Never look at scripture and say, “Well, I don’t like this version of God so I’m going to explain it away.” Scripture is messy and ugly and sometimes hard to swallow. There is nothing wrong with struggling and searching for answers but don’t let your emotions decide what God you will serve. He is who He is. He doesn’t change and doesn’t hide who He is because our culture isn’t a fan of His. Realize where your pitfalls are going to be and give them to God. And the perfect place to do that is the Psalms. I would encourage you to read them in a new light, not just as a song of praise but as a holy conversation between you and your Papa.


Love Does Not Meaning Accepting Sin

I have seen the firestorm that has erupted as the topic of Homosexuality has again been brought to the forefront of American culture. I have tried my best to stay out of the debate since arguing on the internet is inherently unproductive. I can’t speak thoroughly on a topic or give a friend or fellow believer a complete explanation of my stance in a Facebook post. However, as friends of mine have shown their support for same-sex marriage and have placed love in higher regard to truth, I have been forced to say my piece.

Loving others DOES NOT mean accepting their sin. Throughout scripture we see the Lord being very clear on His stance on sin. Now, I don’t believe in stoning Homosexuals or some of the things spoken about in the Old Testament, but I do believe that the Lord has not changed His mind in terms of how he feels about Homosexuality. In fact, Romans 1 makes God’s stance pretty clear. Homosexuality is a sin.

Now, does this mean I HATE Homosexuals? ABSOLUTELY NOT! The reason why the Lord sent His Son to die for us on the cross is BECAUSE He loves us. The gospel of grace is the cornerstone of the Christian faith. However, the love God has for us comes in spite of our sin. God did not pardon us of our sins, HE PAID FOR THEM! The reason why Jesus died on the cross is not because sin is acceptable. Jesus died because the price tag for sin IS DEATH!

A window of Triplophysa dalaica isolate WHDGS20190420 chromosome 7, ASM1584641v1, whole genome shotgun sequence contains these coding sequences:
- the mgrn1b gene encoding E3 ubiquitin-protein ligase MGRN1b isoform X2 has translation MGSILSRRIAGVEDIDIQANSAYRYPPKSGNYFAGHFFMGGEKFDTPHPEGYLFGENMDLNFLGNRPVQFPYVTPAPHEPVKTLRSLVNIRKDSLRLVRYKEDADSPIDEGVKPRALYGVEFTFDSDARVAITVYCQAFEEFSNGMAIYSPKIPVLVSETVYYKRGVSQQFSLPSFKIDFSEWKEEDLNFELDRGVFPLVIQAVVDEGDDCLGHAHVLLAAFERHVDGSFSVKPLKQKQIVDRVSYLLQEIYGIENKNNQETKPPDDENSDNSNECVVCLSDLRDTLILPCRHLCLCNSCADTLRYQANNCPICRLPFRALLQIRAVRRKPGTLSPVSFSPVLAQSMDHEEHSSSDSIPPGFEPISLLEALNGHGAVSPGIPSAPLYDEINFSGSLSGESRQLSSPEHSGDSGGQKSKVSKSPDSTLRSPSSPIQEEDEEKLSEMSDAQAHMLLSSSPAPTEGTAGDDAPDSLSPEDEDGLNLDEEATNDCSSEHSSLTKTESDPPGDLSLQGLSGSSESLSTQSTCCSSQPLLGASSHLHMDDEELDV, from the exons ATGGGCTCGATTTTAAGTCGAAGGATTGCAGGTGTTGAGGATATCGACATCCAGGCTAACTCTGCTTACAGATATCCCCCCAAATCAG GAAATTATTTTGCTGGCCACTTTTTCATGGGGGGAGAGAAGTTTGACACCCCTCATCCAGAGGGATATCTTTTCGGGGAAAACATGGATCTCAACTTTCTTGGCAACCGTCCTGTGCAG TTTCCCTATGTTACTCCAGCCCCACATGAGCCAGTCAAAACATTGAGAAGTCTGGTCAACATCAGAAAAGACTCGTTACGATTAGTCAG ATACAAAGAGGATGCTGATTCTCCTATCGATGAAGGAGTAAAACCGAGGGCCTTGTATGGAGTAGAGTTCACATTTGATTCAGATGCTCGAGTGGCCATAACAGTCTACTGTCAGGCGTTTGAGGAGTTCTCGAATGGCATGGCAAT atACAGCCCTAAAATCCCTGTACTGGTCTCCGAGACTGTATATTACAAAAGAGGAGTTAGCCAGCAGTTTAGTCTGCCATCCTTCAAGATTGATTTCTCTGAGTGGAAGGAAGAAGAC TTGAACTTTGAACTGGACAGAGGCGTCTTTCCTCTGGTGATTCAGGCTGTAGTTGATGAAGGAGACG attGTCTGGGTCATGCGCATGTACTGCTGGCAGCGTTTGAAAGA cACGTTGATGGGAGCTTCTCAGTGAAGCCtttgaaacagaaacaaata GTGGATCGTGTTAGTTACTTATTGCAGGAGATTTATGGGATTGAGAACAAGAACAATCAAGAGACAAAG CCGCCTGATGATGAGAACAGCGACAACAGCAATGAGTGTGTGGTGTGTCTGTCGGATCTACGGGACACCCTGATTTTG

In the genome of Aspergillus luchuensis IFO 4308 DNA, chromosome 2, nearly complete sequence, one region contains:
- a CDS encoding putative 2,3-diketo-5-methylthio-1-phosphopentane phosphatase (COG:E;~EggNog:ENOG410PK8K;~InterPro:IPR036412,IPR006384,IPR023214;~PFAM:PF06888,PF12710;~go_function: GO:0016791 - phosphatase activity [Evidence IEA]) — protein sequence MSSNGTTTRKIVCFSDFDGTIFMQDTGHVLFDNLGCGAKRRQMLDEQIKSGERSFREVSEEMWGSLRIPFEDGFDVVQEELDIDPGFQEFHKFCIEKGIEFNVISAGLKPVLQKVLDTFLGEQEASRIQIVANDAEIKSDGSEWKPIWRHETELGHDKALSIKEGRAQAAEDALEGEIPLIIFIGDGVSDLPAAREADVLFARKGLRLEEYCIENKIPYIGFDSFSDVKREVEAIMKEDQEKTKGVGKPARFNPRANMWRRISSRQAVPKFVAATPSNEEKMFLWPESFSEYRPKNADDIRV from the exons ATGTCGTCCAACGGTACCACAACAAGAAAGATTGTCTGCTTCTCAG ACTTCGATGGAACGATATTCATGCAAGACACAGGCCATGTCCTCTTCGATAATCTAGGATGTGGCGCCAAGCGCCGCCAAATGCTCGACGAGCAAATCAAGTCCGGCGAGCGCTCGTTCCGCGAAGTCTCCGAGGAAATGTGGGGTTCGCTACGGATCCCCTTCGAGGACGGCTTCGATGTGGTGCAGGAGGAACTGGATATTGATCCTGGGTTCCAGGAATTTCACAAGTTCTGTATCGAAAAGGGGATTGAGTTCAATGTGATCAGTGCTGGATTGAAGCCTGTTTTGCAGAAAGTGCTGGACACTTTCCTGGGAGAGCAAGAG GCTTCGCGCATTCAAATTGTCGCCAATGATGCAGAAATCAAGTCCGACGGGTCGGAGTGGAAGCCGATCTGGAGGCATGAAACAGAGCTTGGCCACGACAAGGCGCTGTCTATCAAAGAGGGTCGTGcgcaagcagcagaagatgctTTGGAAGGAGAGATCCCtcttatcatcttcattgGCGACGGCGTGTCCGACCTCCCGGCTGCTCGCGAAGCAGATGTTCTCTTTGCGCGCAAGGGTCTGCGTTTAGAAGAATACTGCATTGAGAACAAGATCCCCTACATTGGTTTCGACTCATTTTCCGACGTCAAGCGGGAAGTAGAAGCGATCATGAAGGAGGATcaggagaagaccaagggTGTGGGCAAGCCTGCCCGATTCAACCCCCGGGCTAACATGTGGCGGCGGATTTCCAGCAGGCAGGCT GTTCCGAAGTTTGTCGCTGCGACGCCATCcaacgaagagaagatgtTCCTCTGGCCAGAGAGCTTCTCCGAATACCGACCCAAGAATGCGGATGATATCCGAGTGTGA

When we, as Christians, come into a relationship with the Lord, we are given the freedom to continue sinning but the Lord has very clear expectations of our behavior. In light of grace, we should strive to live godly lives BECAUSE WE LOVE OUR LORD. Moreover, the Lord expects us to balance love, grace, and truth. The Lord is a perfect being who has grace, truth, love all wrapped up EQUALLY in His character. The gospel is a message of BOTH love AND truth. Love was in the sacrifice and the reason for coming to earth to die. BUT ALSO He came to PAY THE PENALTY FOR THAT SIN to satisfy His justice.

The Lord also demonstrates this balance through His love for us and through His justice. For instance, the Lord loves us unconditionally, but He only allows those who have accepted His Son into heaven. The Lord loves us unconditionally but abhors sin. The Lord loves us unconditionally but disciplines us as a father disciplines those he loves.

Love DOES NOT mean accepting others sin as acceptable behavior. In fact, we are calling to hold our fellow believers accountable for their sin. The famous passage that talks about not judging others has the expectation that we will strive to live godly lives, BUT THAT WE WILL ALSO hold our fellow believers accountable BECAUSE WE LOVE THEM! If I love my fellow believer, I’m not going to allow them act in such a way that God has clearly said is ungodly. In fact, if I do allow them to do so then I am enabling them.